Scalarama is just around the corner and we have some of our biggest and best events lined up for it this September. First, we team up with Video Namaste for an event inspired by Everything Is Terrible, the Found Footage Festival and Adam Buxton’s Bug. Then we have a very special event celebrating the 20th anniversary of Chris Morris’ landmark TV comedy Brass Eye. Our Glasgow events culminate on our regular date at CCA with our very first live score commission. Finally, we’re using Scalarama to launch our first ever tour, bringing back John Paizs’ masterpiece, Crime Wave for its theatrical debut across the UK.
07/09: Video Bacchanal at Nice N Sleazy
The ‘90s in cinema were an amazing nightmare. A sugar-syrup throb of VHS scanlines, dire fast food tie-ins and probably the weirdest time in Arnold Schwarzenegger’s life. Come join the Video Namaste boys in a wee trip through the weird videoshop hellscape of 90s cinema and all the amazing stuff that orbited it. Have a drink, gawk at us forgetting to remember and then have a wee dance with us as we play some Exxtra Special ‘90s soundtrack songs afterwards.
17/09: Oxide Ghosts: The Brass Eye Tapes with director Q&A at CCA
Made from hundreds of hours of unseen material from his personal archive, director Michael Cumming’s film shares insights into the process of making the legendary TV series Brass Eye. Michael directed both the pilots and the series and, over a two-year period, witnessed the highs and lows of Brass Eye from a very personal perspective.
Part documentary, part artwork – the film is designed solely for live screenings and is made up almost entirely of never before seen footage. Oxide Ghosts carries the blessing of Chris Morris and provides a rare glimpse of his extraordinary working practices.
Michael will be doing a Q&A after the film – spilling beans, shattering myths and letting a few cats out of the bag. Celebrating 20 years since Brass Eye’s transmission in 1997, this film and Q&A session are a must for fans of the series but will appeal to anyone with a curiosity about how great comedy is made.
21/09: Cowards Bend The Knee with live score by Ela Orleans at CCA
Guy Maddin is one of the most distinctive and idiosyncratic directors currently working. The Canadian auteur has mined and subverted the imagery and style of late silent and early sound cinema in such films as The Forbidden Room and The Saddest Music In The World to disorientating, often hilarious effect. Cowards Bend The Knee is one his greatest, but least-known films. Originally conceived of and presented as a peephole show, the film’s ten chapters concoct an alternative cinematic biography for Maddin, torn between the influence of his hockey star father and his attraction to Meta, the beautiful girl from the local beauty salon / illegal abortion clinic.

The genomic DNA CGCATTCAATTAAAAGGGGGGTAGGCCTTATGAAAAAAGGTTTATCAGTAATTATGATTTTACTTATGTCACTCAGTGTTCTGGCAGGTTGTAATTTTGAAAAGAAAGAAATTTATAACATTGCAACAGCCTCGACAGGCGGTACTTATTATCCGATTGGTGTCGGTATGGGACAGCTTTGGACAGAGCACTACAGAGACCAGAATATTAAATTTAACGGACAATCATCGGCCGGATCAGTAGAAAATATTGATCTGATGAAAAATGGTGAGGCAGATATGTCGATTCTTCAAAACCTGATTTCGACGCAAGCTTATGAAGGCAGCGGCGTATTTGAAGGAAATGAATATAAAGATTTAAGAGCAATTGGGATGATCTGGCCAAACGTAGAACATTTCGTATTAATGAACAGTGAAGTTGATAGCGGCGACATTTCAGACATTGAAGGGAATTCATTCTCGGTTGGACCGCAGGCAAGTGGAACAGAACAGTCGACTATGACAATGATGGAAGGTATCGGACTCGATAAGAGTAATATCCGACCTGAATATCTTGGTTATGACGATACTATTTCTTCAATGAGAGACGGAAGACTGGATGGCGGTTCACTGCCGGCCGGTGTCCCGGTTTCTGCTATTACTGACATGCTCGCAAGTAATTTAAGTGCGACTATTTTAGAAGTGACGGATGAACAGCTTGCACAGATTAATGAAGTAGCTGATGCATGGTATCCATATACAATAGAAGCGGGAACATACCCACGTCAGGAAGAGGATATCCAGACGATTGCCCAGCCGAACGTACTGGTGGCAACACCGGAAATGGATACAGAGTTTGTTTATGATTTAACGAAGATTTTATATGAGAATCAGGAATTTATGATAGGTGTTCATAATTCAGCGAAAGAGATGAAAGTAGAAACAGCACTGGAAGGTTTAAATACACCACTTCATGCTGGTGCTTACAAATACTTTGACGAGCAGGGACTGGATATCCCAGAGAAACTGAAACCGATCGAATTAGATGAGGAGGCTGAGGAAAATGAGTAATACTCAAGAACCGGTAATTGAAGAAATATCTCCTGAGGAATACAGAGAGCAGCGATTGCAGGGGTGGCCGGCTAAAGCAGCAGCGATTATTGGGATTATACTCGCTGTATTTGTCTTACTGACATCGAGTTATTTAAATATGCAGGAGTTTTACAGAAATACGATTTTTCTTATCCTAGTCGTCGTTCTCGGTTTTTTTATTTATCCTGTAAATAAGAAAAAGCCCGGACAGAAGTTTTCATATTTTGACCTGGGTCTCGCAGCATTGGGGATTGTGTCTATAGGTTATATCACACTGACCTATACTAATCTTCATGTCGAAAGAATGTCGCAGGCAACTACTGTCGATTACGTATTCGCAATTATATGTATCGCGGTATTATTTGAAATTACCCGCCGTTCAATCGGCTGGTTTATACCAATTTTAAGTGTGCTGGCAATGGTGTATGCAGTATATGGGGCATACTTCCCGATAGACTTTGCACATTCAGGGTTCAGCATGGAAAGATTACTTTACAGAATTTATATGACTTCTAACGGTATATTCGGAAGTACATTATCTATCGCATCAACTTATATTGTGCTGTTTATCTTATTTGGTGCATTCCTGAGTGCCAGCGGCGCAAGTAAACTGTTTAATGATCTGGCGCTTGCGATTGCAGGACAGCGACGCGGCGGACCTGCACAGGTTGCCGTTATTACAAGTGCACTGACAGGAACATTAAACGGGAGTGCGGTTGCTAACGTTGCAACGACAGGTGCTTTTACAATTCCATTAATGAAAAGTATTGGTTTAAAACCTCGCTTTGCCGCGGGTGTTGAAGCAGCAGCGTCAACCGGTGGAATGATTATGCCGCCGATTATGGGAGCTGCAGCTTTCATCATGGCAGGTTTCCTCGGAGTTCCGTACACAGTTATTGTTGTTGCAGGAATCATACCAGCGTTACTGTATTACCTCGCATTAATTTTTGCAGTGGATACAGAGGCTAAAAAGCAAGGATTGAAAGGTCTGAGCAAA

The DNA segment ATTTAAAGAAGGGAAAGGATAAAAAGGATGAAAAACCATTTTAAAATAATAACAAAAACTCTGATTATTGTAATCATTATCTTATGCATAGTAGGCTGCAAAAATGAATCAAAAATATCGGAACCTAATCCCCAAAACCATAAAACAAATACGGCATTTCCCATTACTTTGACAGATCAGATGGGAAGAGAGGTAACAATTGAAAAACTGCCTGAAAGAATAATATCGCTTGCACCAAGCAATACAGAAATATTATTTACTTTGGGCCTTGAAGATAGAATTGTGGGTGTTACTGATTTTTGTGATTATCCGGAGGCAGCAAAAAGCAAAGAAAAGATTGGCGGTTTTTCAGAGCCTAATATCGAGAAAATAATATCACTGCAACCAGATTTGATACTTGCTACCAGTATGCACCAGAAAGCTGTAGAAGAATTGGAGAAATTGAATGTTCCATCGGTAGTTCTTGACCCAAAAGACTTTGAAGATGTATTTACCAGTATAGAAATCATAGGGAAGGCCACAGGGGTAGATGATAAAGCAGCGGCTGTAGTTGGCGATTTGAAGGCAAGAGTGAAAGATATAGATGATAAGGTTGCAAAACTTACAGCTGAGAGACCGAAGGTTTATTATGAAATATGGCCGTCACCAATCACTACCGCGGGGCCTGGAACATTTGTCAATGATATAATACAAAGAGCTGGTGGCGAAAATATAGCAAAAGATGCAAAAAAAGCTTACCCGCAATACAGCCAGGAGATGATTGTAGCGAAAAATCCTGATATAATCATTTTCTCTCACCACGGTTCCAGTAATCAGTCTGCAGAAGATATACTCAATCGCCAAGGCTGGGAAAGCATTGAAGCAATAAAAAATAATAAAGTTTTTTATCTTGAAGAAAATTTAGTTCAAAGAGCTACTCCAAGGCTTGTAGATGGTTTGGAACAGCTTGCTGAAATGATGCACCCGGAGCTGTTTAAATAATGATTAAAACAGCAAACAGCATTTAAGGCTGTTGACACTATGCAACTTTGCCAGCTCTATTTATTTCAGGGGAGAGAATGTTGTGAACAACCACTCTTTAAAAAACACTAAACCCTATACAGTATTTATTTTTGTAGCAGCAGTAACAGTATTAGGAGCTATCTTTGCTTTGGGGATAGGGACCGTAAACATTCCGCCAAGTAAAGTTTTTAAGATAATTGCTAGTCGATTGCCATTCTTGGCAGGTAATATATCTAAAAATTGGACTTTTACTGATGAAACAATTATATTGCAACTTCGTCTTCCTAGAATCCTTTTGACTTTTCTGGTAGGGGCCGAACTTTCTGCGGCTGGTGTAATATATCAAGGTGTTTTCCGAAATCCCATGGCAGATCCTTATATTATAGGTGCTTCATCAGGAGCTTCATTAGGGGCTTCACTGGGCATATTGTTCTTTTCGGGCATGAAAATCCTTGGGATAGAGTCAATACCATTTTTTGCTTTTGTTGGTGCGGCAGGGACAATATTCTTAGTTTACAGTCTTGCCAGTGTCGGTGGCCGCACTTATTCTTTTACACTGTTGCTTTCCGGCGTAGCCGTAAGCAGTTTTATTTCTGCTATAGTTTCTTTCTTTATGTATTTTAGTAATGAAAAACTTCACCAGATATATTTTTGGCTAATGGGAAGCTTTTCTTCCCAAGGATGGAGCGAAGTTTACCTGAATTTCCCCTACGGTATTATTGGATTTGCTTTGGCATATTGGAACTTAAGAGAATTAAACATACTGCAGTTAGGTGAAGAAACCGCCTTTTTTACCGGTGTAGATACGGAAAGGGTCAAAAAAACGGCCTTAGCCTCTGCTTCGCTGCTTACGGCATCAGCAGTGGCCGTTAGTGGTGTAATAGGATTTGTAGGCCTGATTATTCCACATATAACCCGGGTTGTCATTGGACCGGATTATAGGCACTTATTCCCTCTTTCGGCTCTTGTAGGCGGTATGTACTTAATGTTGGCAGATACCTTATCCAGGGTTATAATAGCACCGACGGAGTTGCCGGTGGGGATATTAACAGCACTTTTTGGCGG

This is Guy Maddin in purest form, the most concentrated and probably craziest film of his career. Never have hockey, hairdressing, homophobia and hand amputations collided to such dizzying effect, in perhaps the most authentically surrealist film of the 21st century. For Scalarama, Matchbox Cineclub have commissioned Ela Orleans to write a new score.
Ela Orleans has gained an international cult reputation for her haunted, noir-inflected torch songs. She recently came to more mainstream attention when her magnum opus Circles of Upper and Lower Hell was nominated for the SAY Awards. However, the Polish-born musician has a parallel career, scoring film soundtracks having studied composition under David Shire (The Conversation, The Taking of Pelham 123) in New York. She has composed new soundtracks for films as diverse as Frank Borzage’s Lucky Star, Carl Dreyer’s Vampyr and Jack Smith’s Flaming Creatures.
After the screening, journalist Brian Beadie will discuss Ela’s work and approaches to film scoring.
September and beyond: Crime Wave DCP tour at various UK venues
One of the greatest and yet most perversely overlooked debuts in Canadian movie history, writer-director John Paizs’s Crime Wave announced the birth of a new genre in Canuck cinema: what cultural critic Geoff Pevere dubbed “prairie postmodernism.” Crime Wave’s recent restoration by TIFF debuted to a rapturous reception during Glasgow Film Festival 2017, programmed by us. Still unavailable on DVD, VOD or streaming, Paizs’ lost classic now comes to UK theatres for the first time. Dates are confirmed at DCA (Dundee), Castle Cinema (London), Hawick and HOME (Manchester).
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